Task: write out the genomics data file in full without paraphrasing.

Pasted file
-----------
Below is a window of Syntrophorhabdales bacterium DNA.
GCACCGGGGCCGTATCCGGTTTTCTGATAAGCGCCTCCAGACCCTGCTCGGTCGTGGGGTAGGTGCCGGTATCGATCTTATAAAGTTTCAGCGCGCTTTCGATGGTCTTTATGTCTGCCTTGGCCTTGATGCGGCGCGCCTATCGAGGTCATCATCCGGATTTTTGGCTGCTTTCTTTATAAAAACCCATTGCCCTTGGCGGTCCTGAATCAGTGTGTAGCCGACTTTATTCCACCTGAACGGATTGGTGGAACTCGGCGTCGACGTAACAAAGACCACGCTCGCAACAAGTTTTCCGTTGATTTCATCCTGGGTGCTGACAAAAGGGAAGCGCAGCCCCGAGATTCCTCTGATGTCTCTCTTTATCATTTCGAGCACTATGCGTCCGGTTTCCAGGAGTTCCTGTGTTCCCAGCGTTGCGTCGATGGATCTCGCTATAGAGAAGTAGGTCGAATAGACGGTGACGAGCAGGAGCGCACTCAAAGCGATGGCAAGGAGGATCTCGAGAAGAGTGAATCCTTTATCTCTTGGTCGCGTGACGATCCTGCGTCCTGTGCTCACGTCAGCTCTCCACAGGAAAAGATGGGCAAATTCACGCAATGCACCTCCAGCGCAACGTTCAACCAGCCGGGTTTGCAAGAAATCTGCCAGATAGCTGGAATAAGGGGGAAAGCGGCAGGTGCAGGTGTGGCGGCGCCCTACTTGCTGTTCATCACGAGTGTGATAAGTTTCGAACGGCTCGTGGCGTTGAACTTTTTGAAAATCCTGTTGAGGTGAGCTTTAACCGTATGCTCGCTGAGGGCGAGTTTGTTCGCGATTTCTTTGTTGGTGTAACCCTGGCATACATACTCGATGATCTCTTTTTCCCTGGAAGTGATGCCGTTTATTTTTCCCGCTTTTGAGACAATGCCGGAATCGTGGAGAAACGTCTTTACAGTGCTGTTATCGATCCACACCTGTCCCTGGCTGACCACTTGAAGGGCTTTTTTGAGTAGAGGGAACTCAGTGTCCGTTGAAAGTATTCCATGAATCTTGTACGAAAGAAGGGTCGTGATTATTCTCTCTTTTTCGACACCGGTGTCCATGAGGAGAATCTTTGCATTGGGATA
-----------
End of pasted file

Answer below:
Below is a window of Syntrophorhabdales bacterium DNA.
GCACCGGGGCCGTATCCGGTTTTCTGATAAGCGCCTCCAGACCCTGCTCGGTCGTGGGGTAGGTGCCGGTATCGATCTTATAAAGTTTCAGCGCGCTTTCGATGGTCTTTATGTCTGCCTTGGCCTTGATGCGGCGCGCCTATCGAGGTCATCATCCGGATTTTTGGCTGCTTTCTTTATAAAAACCCATTGCCCTTGGCGGTCCTGAATCAGTGTGTAGCCGACTTTATTCCACCTGAACGGATTGGTGGAACTCGGCGTCGACGTAACAAAGACCACGCTCGCAACAAGTTTTCCGTTGATTTCATCCTGGGTGCTGACAAAAGGGAAGCGCAGCCCCGAGATTCCTCTGATGTCTCTCTTTATCATTTCGAGCACTATGCGTCCGGTTTCCAGGAGTTCCTGTGTTCCCAGCGTTGCGTCGATGGATCTCGCTATAGAGAAGTAGGTCGAATAGACGGTGACGAGCAGGAGCGCACTCAAAGCGATGGCAAGGAGGATCTCGAGAAGAGTGAATCCTTTATCTCTTGGTCGCGTGACGATCCTGCGTCCTGTGCTCACGTCAGCTCTCCACAGGAAAAGATGGGCAAATTCACGCAATGCACCTCCAGCGCAACGTTCAACCAGCCGGGTTTGCAAGAAATCTGCCAGATAGCTGGAATAAGGGGGAAAGCGGCAGGTGCAGGTGTGGCGGCGCCCTACTTGCTGTTCATCACGAGTGTGATAAGTTTCGAACGGCTCGTGGCGTTGAACTTTTTGAAAATCCTGTTGAGGTGAGCTTTAACCGTATGCTCGCTGAGGGCGAGTTTGTTCGCGATTTCTTTGTTGGTGTAACCCTGGCATACATACTCGATGATCTCTTTTTCCCTGGAAGTGATGCCGTTTATTTTTCCCGCTTTTGAGACAATGCCGGAATCGTGGAGAAACGTCTTTACAGTGCTGTTATCGATCCACACCTGTCCCTGGCTGACCACTTGAAGGGCTTTTTTGAGTAGAGGGAACTCAGTGTCCGTTGAAAGTATTCCATGAATCTTGTACGAAAGAAGGGTCGTGATTATTCTCTCTTTTTCGACACCGGTGTCCATGAGGAGAATCTTTGCATTGGGATA